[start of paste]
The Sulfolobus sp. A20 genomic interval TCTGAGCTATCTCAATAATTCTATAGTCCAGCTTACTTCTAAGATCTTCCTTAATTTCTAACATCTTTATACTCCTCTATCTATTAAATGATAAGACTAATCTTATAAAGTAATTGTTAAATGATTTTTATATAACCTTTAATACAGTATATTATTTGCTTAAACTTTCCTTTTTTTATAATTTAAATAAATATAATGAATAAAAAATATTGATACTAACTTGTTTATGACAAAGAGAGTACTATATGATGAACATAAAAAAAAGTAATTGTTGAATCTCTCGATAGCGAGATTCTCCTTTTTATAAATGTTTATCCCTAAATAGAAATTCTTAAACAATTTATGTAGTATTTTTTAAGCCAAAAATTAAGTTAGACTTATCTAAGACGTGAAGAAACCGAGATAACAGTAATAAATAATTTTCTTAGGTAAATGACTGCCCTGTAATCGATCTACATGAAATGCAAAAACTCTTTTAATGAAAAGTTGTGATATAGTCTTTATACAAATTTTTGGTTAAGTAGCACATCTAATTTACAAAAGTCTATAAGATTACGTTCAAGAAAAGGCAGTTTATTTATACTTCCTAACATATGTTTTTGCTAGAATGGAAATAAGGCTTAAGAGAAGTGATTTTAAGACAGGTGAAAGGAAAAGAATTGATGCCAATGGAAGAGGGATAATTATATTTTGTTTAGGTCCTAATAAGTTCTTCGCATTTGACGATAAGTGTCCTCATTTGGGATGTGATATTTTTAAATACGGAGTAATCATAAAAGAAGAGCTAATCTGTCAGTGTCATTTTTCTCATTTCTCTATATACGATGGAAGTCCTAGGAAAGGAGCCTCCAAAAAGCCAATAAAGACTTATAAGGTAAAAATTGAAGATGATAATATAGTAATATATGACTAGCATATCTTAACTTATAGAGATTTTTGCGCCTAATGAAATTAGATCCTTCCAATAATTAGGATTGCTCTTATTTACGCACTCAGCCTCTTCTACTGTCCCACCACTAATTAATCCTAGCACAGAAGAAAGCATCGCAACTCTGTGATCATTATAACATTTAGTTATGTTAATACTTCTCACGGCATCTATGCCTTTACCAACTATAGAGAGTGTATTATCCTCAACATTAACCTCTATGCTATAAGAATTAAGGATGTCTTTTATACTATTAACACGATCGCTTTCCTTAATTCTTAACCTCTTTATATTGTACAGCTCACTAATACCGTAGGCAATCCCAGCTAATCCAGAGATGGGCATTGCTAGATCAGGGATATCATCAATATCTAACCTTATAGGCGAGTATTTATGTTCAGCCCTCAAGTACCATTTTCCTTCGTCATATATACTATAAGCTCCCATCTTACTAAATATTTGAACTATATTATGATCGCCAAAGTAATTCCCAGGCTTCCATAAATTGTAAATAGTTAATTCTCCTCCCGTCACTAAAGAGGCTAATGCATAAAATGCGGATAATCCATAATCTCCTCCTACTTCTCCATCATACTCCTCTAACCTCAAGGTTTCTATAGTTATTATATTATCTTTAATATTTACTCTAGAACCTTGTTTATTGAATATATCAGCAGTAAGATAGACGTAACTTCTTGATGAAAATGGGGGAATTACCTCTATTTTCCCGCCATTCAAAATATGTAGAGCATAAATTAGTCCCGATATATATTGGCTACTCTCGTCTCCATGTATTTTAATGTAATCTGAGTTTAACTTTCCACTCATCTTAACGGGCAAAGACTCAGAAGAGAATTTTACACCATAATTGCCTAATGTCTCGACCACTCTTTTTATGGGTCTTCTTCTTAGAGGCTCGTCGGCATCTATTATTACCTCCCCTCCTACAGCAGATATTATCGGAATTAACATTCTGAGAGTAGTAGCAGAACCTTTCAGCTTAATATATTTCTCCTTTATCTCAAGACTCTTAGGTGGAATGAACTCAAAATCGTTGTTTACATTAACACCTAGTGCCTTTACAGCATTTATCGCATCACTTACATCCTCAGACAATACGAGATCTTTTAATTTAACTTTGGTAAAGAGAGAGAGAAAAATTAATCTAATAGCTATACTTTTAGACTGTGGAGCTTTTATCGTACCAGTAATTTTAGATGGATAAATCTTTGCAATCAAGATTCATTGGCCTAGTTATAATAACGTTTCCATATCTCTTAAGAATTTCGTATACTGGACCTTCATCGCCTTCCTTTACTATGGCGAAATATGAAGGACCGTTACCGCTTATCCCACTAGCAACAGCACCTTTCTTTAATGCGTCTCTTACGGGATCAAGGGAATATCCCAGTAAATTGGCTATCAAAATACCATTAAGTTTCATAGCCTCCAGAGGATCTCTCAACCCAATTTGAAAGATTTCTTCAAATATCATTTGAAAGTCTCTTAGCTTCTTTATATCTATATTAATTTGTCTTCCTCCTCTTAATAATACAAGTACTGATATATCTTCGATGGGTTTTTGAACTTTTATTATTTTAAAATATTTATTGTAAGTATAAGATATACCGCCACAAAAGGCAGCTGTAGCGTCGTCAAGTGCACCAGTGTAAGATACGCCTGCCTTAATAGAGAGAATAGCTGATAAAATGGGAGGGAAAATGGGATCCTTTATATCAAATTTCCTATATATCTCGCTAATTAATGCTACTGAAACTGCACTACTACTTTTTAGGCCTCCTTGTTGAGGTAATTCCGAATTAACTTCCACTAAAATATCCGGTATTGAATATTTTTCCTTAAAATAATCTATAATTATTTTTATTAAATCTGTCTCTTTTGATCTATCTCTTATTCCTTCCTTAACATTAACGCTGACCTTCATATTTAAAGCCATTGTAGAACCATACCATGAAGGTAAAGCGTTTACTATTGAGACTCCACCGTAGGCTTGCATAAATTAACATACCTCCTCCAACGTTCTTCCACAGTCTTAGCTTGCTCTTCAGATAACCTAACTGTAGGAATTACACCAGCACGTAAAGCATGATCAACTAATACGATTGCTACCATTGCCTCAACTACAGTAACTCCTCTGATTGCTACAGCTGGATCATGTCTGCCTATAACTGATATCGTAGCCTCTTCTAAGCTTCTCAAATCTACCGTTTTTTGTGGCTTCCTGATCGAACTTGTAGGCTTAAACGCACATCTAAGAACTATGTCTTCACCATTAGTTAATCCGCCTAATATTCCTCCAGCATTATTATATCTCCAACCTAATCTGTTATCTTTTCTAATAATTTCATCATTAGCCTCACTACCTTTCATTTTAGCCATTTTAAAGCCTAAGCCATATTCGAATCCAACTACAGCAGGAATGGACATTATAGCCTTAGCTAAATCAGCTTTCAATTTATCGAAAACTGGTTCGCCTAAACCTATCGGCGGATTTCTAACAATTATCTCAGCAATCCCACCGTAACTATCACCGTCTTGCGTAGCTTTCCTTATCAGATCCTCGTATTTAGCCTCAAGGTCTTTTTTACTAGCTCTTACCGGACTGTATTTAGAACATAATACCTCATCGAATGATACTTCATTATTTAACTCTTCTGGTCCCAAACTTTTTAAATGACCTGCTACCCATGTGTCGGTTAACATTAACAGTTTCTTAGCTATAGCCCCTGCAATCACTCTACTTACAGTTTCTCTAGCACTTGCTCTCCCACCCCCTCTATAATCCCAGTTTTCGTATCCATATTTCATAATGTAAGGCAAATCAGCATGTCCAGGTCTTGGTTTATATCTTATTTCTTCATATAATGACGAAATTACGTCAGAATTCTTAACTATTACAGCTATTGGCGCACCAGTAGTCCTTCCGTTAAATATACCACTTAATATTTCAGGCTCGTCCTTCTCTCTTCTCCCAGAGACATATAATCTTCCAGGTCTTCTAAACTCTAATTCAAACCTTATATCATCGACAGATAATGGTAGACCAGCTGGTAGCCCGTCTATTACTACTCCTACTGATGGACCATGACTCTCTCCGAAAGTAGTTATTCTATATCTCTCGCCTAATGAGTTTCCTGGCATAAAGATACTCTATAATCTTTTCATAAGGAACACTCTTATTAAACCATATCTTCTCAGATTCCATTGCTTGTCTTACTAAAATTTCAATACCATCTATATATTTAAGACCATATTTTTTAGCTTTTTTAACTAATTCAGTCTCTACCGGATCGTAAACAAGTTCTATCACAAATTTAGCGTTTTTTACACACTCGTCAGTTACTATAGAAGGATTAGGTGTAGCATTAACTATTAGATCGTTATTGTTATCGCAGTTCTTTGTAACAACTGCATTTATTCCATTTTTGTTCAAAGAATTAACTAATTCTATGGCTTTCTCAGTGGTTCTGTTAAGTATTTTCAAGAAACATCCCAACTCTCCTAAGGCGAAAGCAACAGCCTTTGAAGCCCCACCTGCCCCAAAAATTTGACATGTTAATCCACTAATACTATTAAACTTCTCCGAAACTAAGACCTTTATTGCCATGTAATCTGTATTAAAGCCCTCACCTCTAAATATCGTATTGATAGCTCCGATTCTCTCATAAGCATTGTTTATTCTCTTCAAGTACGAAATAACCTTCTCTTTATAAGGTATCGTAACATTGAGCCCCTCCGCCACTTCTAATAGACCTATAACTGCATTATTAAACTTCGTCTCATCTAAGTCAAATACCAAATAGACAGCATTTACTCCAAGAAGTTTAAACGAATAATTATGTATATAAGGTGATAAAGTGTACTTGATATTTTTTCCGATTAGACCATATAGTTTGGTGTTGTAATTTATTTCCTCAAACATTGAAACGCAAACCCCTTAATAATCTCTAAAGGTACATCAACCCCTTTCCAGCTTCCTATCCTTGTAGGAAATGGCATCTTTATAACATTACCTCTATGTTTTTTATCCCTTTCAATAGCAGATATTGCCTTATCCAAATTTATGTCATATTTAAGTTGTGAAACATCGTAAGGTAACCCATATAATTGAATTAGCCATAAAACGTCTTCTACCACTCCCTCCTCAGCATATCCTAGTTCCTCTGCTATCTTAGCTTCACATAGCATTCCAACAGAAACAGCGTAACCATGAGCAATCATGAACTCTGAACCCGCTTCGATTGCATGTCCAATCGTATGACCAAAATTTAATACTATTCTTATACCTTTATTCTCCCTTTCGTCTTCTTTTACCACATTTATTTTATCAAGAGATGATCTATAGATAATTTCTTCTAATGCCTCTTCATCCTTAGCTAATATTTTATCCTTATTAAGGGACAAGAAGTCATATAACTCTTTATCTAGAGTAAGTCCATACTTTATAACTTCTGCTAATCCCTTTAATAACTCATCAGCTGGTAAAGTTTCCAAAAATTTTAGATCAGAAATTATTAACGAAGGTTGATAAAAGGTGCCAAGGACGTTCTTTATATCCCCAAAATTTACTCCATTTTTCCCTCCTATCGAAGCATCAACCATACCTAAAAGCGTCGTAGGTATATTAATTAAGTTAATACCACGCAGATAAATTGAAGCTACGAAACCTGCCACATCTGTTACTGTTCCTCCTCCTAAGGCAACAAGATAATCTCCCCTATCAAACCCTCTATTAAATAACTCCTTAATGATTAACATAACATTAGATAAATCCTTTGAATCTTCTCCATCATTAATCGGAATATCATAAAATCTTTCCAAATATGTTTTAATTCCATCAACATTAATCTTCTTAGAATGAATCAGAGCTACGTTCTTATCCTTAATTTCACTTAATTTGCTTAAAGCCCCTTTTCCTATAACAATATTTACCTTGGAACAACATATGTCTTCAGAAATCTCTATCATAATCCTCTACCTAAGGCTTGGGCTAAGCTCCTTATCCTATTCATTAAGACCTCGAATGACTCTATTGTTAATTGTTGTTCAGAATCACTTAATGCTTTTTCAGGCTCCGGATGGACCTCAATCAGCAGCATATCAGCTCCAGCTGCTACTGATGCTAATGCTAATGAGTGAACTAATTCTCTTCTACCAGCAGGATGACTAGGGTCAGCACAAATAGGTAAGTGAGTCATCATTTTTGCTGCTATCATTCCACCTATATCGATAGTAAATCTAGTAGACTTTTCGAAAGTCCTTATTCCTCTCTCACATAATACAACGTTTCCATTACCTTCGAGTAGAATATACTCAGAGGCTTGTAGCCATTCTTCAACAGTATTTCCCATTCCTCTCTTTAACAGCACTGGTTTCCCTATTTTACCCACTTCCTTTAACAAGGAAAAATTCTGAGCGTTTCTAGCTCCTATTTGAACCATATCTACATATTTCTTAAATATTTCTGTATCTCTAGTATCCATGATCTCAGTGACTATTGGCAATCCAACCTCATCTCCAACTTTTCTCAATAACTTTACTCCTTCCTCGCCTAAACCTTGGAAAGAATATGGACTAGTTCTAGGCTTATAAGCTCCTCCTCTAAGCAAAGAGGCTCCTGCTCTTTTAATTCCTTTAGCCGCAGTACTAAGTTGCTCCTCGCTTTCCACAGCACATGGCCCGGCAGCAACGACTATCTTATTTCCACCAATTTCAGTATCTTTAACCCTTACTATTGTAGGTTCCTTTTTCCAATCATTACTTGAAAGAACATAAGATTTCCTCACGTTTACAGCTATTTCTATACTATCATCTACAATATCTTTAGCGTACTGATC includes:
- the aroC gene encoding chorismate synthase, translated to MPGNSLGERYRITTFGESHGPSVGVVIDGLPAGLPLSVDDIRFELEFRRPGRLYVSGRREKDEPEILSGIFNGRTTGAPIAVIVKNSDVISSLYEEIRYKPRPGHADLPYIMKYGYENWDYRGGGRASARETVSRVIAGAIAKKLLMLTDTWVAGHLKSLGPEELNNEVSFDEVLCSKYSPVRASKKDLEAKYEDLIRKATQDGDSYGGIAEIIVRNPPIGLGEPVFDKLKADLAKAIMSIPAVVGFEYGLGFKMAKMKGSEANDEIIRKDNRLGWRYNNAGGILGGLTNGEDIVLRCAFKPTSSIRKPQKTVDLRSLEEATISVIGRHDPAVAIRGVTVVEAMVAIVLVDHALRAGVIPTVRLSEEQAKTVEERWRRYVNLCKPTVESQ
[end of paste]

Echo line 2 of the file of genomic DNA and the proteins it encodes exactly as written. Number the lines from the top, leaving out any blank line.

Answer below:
- the aroC gene encoding chorismate synthase, translated to MPGNSLGERYRITTFGESHGPSVGVVIDGLPAGLPLSVDDIRFELEFRRPGRLYVSGRREKDEPEILSGIFNGRTTGAPIAVIVKNSDVISSLYEEIRYKPRPGHADLPYIMKYGYENWDYRGGGRASARETVSRVIAGAIAKKLLMLTDTWVAGHLKSLGPEELNNEVSFDEVLCSKYSPVRASKKDLEAKYEDLIRKATQDGDSYGGIAEIIVRNPPIGLGEPVFDKLKADLAKAIMSIPAVVGFEYGLGFKMAKMKGSEANDEIIRKDNRLGWRYNNAGGILGGLTNGEDIVLRCAFKPTSSIRKPQKTVDLRSLEEATISVIGRHDPAVAIRGVTVVEAMVAIVLVDHALRAGVIPTVRLSEEQAKTVEERWRRYVNLCKPTVESQ